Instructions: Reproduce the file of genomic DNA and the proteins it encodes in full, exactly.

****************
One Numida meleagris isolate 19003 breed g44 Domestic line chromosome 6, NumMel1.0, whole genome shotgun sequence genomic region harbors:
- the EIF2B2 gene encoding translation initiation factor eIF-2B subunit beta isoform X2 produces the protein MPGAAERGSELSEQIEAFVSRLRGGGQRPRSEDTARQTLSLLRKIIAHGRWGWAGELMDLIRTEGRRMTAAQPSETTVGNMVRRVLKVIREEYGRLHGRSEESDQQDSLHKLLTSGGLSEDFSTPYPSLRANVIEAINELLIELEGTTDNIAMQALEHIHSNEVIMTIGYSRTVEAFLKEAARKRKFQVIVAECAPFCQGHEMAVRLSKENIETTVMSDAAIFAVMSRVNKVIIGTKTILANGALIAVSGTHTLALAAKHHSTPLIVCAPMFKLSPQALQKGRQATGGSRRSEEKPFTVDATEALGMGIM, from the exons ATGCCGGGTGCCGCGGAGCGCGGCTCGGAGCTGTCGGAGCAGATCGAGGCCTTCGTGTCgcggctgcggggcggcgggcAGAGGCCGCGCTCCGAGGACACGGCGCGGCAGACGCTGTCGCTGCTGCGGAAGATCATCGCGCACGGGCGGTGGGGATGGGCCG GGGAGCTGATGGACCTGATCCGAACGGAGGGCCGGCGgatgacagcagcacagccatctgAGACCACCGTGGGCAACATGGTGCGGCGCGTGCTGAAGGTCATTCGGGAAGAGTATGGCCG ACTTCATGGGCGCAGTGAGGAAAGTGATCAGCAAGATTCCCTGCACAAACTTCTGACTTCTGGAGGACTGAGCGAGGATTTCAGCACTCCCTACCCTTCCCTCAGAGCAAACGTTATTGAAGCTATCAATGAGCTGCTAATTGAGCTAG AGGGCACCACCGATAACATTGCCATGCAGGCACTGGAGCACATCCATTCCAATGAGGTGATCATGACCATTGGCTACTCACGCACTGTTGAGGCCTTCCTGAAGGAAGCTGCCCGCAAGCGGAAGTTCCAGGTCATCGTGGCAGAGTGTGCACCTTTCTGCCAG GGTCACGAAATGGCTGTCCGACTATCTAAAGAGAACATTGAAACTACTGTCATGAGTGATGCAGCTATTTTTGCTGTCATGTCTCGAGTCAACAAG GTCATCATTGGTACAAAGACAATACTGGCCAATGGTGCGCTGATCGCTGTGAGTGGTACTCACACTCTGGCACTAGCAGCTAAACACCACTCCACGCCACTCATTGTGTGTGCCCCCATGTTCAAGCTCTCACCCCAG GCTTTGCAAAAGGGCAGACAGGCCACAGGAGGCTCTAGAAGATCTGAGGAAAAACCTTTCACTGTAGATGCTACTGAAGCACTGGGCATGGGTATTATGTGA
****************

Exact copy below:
One Numida meleagris isolate 19003 breed g44 Domestic line chromosome 6, NumMel1.0, whole genome shotgun sequence genomic region harbors:
- the EIF2B2 gene encoding translation initiation factor eIF-2B subunit beta isoform X2 produces the protein MPGAAERGSELSEQIEAFVSRLRGGGQRPRSEDTARQTLSLLRKIIAHGRWGWAGELMDLIRTEGRRMTAAQPSETTVGNMVRRVLKVIREEYGRLHGRSEESDQQDSLHKLLTSGGLSEDFSTPYPSLRANVIEAINELLIELEGTTDNIAMQALEHIHSNEVIMTIGYSRTVEAFLKEAARKRKFQVIVAECAPFCQGHEMAVRLSKENIETTVMSDAAIFAVMSRVNKVIIGTKTILANGALIAVSGTHTLALAAKHHSTPLIVCAPMFKLSPQALQKGRQATGGSRRSEEKPFTVDATEALGMGIM, from the exons ATGCCGGGTGCCGCGGAGCGCGGCTCGGAGCTGTCGGAGCAGATCGAGGCCTTCGTGTCgcggctgcggggcggcgggcAGAGGCCGCGCTCCGAGGACACGGCGCGGCAGACGCTGTCGCTGCTGCGGAAGATCATCGCGCACGGGCGGTGGGGATGGGCCG GGGAGCTGATGGACCTGATCCGAACGGAGGGCCGGCGgatgacagcagcacagccatctgAGACCACCGTGGGCAACATGGTGCGGCGCGTGCTGAAGGTCATTCGGGAAGAGTATGGCCG ACTTCATGGGCGCAGTGAGGAAAGTGATCAGCAAGATTCCCTGCACAAACTTCTGACTTCTGGAGGACTGAGCGAGGATTTCAGCACTCCCTACCCTTCCCTCAGAGCAAACGTTATTGAAGCTATCAATGAGCTGCTAATTGAGCTAG AGGGCACCACCGATAACATTGCCATGCAGGCACTGGAGCACATCCATTCCAATGAGGTGATCATGACCATTGGCTACTCACGCACTGTTGAGGCCTTCCTGAAGGAAGCTGCCCGCAAGCGGAAGTTCCAGGTCATCGTGGCAGAGTGTGCACCTTTCTGCCAG GGTCACGAAATGGCTGTCCGACTATCTAAAGAGAACATTGAAACTACTGTCATGAGTGATGCAGCTATTTTTGCTGTCATGTCTCGAGTCAACAAG GTCATCATTGGTACAAAGACAATACTGGCCAATGGTGCGCTGATCGCTGTGAGTGGTACTCACACTCTGGCACTAGCAGCTAAACACCACTCCACGCCACTCATTGTGTGTGCCCCCATGTTCAAGCTCTCACCCCAG GCTTTGCAAAAGGGCAGACAGGCCACAGGAGGCTCTAGAAGATCTGAGGAAAAACCTTTCACTGTAGATGCTACTGAAGCACTGGGCATGGGTATTATGTGA